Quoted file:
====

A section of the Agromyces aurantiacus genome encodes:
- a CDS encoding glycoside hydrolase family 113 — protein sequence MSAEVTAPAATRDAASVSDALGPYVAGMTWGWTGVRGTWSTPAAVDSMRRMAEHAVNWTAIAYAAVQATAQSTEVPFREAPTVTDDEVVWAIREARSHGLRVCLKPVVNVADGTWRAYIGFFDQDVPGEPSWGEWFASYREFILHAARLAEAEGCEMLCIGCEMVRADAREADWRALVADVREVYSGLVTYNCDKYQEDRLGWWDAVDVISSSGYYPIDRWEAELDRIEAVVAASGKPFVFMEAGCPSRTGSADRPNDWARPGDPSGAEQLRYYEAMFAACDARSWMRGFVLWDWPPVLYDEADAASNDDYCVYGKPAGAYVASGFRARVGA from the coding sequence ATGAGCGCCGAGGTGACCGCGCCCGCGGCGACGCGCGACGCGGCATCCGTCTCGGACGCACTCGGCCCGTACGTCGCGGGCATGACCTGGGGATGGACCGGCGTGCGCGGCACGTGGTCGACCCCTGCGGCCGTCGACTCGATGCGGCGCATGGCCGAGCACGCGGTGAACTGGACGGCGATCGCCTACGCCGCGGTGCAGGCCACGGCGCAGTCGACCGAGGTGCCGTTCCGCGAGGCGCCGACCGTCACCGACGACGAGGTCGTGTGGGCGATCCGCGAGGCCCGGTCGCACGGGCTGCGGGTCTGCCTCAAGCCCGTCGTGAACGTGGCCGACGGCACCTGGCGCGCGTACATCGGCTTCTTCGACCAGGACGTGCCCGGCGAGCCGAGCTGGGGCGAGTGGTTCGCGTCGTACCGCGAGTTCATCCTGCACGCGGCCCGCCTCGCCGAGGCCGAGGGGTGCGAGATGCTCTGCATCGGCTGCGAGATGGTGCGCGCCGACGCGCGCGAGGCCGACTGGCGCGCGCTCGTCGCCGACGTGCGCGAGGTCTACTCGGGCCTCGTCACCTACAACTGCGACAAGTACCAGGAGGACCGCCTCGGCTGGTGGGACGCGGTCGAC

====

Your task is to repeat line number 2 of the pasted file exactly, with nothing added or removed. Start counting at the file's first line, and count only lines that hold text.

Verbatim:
- a CDS encoding glycoside hydrolase family 113 — protein sequence MSAEVTAPAATRDAASVSDALGPYVAGMTWGWTGVRGTWSTPAAVDSMRRMAEHAVNWTAIAYAAVQATAQSTEVPFREAPTVTDDEVVWAIREARSHGLRVCLKPVVNVADGTWRAYIGFFDQDVPGEPSWGEWFASYREFILHAARLAEAEGCEMLCIGCEMVRADAREADWRALVADVREVYSGLVTYNCDKYQEDRLGWWDAVDVISSSGYYPIDRWEAELDRIEAVVAASGKPFVFMEAGCPSRTGSADRPNDWARPGDPSGAEQLRYYEAMFAACDARSWMRGFVLWDWPPVLYDEADAASNDDYCVYGKPAGAYVASGFRARVGA from the coding sequence ATGAGCGCCGAGGTGACCGCGCCCGCGGCGACGCGCGACGCGGCATCCGTCTCGGACGCACTCGGCCCGTACGTCGCGGGCATGACCTGGGGATGGACCGGCGTGCGCGGCACGTGGTCGACCCCTGCGGCCGTCGACTCGATGCGGCGCATGGCCGAGCACGCGGTGAACTGGACGGCGATCGCCTACGCCGCGGTGCAGGCCACGGCGCAGTCGACCGAGGTGCCGTTCCGCGAGGCGCCGACCGTCACCGACGACGAGGTCGTGTGGGCGATCCGCGAGGCCCGGTCGCACGGGCTGCGGGTCTGCCTCAAGCCCGTCGTGAACGTGGCCGACGGCACCTGGCGCGCGTACATCGGCTTCTTCGACCAGGACGTGCCCGGCGAGCCGAGCTGGGGCGAGTGGTTCGCGTCGTACCGCGAGTTCATCCTGCACGCGGCCCGCCTCGCCGAGGCCGAGGGGTGCGAGATGCTCTGCATCGGCTGCGAGATGGTGCGCGCCGACGCGCGCGAGGCCGACTGGCGCGCGCTCGTCGCCGACGTGCGCGAGGTCTACTCGGGCCTCGTCACCTACAACTGCGACAAGTACCAGGAGGACCGCCTCGGCTGGTGGGACGCGGTCGAC